Local GP leaders have hit out at a growing number of CCGs stopping or putting restrictions in place to prevent GPs from prescribing over-the-counter medicines before the conclusion to an ongoing national review.
NHS Dudley CCG is the latest to announce that, starting from next week, GPs in the area will no longer prescribe treatments for minor ailments, including medicines like paracetamol, ibuprofen, head lice lotion and indigestion tablets.
They will also not prescribe treatments where there is little evidence that they have a real clinical benefit, including cough syrups, nasal congestion sprays, sore throat products and vitamin supplements.
NHS England is currently in the process of consulting on restricting a range of over-the-counter and low-value items, whilst the Department of Health is consulting on banning the prescribing of gluten free foods.
In all, Pulse is aware of at least 19 CCGs which have either introduced, or are consulting on, proposals to curb over-the-counter prescribing.
Londonwide LMCs highlighted a large number of similar plans to restrict prescribing in several parts of the capital.
The London schemes include:
- NHS Barking and Dagenham CCG, NHS Havering CCG and NHS Redbridge CCG, which all have ‘Spending NHS money wisely’ plans;
- NHS Brent CCG, which has a ongoing consultation titled ‘Choosing Wisely: changing the way we prescribe’;
- NHS Merton CCG, which is also consulting on proposals; and
- NHS Croydon CCG, which is working with other South London CCGs on updating ‘Choosing Wisely Policies’ (formerly known as ‘Effective Commissioning Initiatives).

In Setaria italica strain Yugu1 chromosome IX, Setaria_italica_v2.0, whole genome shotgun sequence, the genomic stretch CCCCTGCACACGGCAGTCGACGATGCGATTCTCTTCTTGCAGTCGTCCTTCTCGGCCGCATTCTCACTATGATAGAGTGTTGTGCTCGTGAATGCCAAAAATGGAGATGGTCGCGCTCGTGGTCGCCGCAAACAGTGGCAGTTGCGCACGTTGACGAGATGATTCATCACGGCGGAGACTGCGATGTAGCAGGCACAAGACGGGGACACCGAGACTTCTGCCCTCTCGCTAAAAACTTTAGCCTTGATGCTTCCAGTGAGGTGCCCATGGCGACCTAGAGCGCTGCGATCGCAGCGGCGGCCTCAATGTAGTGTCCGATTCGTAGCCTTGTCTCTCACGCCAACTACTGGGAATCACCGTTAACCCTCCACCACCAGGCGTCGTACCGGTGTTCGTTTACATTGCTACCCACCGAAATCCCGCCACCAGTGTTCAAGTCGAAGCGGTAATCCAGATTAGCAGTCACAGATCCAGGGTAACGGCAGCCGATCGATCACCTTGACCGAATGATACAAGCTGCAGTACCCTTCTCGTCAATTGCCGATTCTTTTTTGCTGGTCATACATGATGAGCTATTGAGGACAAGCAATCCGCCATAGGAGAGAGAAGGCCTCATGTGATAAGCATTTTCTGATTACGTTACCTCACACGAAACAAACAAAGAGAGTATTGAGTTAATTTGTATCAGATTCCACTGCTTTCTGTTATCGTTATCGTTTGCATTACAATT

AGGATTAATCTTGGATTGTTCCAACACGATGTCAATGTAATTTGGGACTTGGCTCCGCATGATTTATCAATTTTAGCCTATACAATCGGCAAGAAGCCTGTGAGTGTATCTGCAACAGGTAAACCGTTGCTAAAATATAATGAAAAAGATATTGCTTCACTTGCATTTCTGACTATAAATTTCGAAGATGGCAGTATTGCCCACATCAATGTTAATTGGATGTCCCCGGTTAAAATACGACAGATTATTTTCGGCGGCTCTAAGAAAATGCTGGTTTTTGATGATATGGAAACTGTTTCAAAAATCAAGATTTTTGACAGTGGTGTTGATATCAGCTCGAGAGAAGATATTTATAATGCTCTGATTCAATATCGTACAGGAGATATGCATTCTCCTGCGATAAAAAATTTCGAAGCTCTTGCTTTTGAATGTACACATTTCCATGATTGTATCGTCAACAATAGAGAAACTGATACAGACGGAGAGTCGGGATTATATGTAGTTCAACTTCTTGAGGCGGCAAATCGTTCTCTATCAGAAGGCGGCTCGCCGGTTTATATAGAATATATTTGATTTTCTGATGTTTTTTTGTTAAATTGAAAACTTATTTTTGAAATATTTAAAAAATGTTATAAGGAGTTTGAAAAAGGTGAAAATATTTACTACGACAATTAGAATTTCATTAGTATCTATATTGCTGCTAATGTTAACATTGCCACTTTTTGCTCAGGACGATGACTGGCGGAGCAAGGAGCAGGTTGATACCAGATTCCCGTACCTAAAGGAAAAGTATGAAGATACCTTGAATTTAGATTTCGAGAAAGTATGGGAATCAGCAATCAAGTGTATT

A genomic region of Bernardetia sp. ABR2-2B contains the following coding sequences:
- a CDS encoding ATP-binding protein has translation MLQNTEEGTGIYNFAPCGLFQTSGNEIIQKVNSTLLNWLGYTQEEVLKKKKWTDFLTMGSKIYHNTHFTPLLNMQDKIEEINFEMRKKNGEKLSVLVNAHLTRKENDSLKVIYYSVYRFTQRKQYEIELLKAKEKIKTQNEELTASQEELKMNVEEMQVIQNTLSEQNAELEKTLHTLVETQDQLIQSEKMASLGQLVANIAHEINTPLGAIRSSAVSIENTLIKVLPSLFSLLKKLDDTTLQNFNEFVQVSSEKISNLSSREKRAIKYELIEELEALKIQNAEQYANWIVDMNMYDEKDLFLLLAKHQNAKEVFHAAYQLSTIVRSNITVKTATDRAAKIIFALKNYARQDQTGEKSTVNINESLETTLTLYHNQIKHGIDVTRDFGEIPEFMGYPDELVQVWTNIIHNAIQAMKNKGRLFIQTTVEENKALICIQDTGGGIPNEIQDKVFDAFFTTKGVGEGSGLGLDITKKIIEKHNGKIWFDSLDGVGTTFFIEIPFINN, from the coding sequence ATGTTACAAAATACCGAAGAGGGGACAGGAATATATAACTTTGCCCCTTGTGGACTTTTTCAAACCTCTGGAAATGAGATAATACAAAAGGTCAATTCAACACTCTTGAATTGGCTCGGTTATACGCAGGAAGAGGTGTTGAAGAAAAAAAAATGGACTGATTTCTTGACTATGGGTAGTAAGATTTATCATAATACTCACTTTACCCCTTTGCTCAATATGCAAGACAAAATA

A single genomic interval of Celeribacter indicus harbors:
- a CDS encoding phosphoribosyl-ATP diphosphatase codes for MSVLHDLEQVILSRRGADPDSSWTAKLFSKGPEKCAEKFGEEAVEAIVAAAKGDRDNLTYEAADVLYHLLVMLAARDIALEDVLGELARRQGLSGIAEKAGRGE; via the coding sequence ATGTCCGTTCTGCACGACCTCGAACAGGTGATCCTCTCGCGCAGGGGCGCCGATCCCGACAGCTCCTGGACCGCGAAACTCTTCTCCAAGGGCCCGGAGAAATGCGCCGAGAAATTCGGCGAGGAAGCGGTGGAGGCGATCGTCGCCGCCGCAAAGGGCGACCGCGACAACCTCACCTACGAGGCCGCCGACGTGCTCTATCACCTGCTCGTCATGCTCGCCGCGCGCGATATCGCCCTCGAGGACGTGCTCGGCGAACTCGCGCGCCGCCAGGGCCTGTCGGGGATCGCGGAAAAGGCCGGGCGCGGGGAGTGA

And last week Pulse unveiled proposals by North West London CCGs to instruct GPs to ask patients if they are willing to pay for items that are available over the counter.
Meanwhile, areas which have already cracked down on over-the-counter prescribing include four CCGs in Lincolnshire as well as Somerset, Bristol, Warrington, East Riding of Yorkshire, Luton, Bedfordshire and two CCGs in Cheshire.
Londonwide LMCs said they disagree with the proposals on the basis that they undermine the principles on which the NHS is based; that they are unworkable; and that they are likely to compromise GPs under their GMC requirements as stated in Good Medical Practice.
Dr Michelle Drage, chief executive of Londonwide LMCs said: ‘If the Government feels that GPs shouldn’t be prescribing certain over-the-counter treatments, then it is the Government that need to take responsibility in deciding what is and is not open to GPs to prescribe rather than passing the buck to CCGs and already hard-pressed GPs.’
But NHS Dudley CCG chair Dr David Hegarty said: ‘In Dudley there is an increasing demand for prescriptions for medication that can be bought over the counter at relatively low cost, often for self-limiting or minor conditions.
‘These changes will benefit patients by making it more convenient to get treatment for minor ailments from a local pharmacy or shop, and will also free up valuable GP time. Together this will save the local NHS around £2m per year, which could be used to protect other treatments.’
Where a treatment is needed for a long-term chronic condition or there are legal restrictions on the amount of medicine that can be purchased over the counter from community pharmacies, Dudley GPs will still be able to prescribe the items.
Which items could GPs be banned from prescribing?
Immediate- release Fentanyl
Glucosamine and Chondroitin
Lutein and antioxidants
Omega-3 Fatty Acid Compounds
Oxycodone and Naloxone combination product
Paracetamol and Tramadol combination product
Source: NHS England consultation